I'm looking at using HMAC + CBC. The combination looks like this:

ciphertext = AES256(text, k1)
data = HMAC-SHA256(iv | ciphertext, k2) | iv | ciphertext


k1 = 32 byte key - Randomly generated, once
k2 = 32 byte key - Randomly generated, once
iv = 16 bytes - Randomly generated, for every message

The purpose is for storing sensitive information in a database.

Is the above approach cryptographically secure for sensitive information? Would there be any reason to consider a stream-cipher mode verses a block-cipher mode like CBC?

Would an AEAD mode like OCB or CCM be more appropriate?

If an AEAD mode is not available for the platform we are using (specifically Go), is it worth the effort trying to implement these modes?

  • $\begingroup$ I imagine things would be easier if you moved the HMAC to the end. $\:$ $\endgroup$
    – user991
    May 18 '13 at 2:48

Yes, this is fine, at the record level. (What you've built would be classified as a "Encrypt-then-Authenticate" scheme in the literature, and there are standard provable security results for such schemes.) Well done on constructing a solid, well-engineered cryptographic scheme.

An AEAD mode would spare you from having to invent such a scheme, but what you've got is fine, and there's no reason why you need to change.

There's no reason to switch to a stream-cipher mode of operation.

As others have mentioned in the comments, this would be more secure if you included an identifier in the input to HMAC that identifies the table, row, and column where this appears, so that a ciphertext cannot be replayed from one position to another. There will still be the risk of rollback attacks, as fgrieu explains; that is more challenging to defend against, so if you need to stop them, you might want to elaborate on the specific application situation.

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    $\begingroup$ One issue I can see is how this database is structured. For instance, if he is encrypting a single field, then an attacker could forge data by copying the value of one field to another. So, I think (if this is the case) there should be a row-unique identifier included in the authenticated data, probably the auto_inc column for the table. Also, the scheme is vulnerable to "replay" attacks, is it not...? $\endgroup$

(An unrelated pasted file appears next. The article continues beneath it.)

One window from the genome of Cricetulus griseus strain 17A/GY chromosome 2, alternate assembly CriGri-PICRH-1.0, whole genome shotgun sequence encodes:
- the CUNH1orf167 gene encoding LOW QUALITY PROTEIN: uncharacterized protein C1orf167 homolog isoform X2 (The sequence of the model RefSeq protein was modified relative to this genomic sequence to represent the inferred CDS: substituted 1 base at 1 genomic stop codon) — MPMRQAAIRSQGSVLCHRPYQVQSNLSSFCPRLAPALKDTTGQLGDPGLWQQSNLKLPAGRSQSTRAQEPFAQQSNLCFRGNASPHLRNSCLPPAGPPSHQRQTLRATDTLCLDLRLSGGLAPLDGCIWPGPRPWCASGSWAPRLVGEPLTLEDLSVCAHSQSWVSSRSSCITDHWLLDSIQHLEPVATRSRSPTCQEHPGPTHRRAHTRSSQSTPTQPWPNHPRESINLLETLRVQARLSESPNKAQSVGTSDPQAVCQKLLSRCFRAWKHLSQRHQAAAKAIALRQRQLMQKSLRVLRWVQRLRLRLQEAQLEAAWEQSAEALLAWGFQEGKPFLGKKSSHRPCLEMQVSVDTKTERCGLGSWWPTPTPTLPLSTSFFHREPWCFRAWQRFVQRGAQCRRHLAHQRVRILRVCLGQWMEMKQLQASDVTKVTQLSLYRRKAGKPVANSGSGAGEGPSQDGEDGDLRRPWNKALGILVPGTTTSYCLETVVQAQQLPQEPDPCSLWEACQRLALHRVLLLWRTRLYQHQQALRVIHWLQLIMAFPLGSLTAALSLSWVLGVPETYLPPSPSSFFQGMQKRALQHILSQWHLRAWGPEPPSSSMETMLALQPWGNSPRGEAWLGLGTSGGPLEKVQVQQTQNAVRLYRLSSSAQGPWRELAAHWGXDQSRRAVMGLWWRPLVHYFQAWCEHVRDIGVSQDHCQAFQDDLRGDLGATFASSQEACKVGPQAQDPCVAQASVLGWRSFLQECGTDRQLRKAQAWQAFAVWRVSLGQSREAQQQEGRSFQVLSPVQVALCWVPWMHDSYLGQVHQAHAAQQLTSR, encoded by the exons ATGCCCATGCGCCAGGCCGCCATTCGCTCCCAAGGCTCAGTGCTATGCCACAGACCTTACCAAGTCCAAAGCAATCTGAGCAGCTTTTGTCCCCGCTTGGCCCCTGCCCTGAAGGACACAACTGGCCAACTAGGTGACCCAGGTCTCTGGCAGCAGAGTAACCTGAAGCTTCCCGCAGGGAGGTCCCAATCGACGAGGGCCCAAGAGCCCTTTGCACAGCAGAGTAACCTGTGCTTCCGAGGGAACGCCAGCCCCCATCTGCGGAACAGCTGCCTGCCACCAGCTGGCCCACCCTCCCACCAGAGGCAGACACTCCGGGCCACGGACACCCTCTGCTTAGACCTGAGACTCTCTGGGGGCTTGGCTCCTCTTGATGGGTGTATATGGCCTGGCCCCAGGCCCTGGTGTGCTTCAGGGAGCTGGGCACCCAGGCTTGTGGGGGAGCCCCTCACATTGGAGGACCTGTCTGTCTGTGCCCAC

– Reid
    May 18 '13 at 2:51
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    $\begingroup$ Indeed, the scheme is solid at the record level. I second @Reid's comment: each record's integrity is protected, but the database's integrity is not. Adding an identifier of the record's location in the HMAC helps, by preventing moving records, but it still allows rolling back each record of the database to an earlier state. Even if we link the update of records in some way, the database as a whole can still be rolled back. $\endgroup$
    – fgrieu
    May 18 '13 at 5:16
  • $\begingroup$ Is there some reference material I can look at about these replay issues? The database is not accessed directly. If the attacker has direct access to the database, wouldn't he also have access to the ids? Also is there any benefit from separating the signature out into a separate column, or is it better to keep it mixed in with the ciphertext? $\endgroup$
    – Luke
    May 18 '13 at 5:34
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    $\begingroup$ Also, in the database context: while the confidentiality of each record is protected, the location of updated records is not. And the atomicity of the updates of multiple related records (e.g. update of accounts in a manner preserving the overall balance) is not protected. $\endgroup$
    – fgrieu
    May 18 '13 at 5:36
  • $\begingroup$ It doesn't matter whether you separate out the signature into a separate column or not. $\endgroup$
    – D.W.
    May 18 '13 at 5:45

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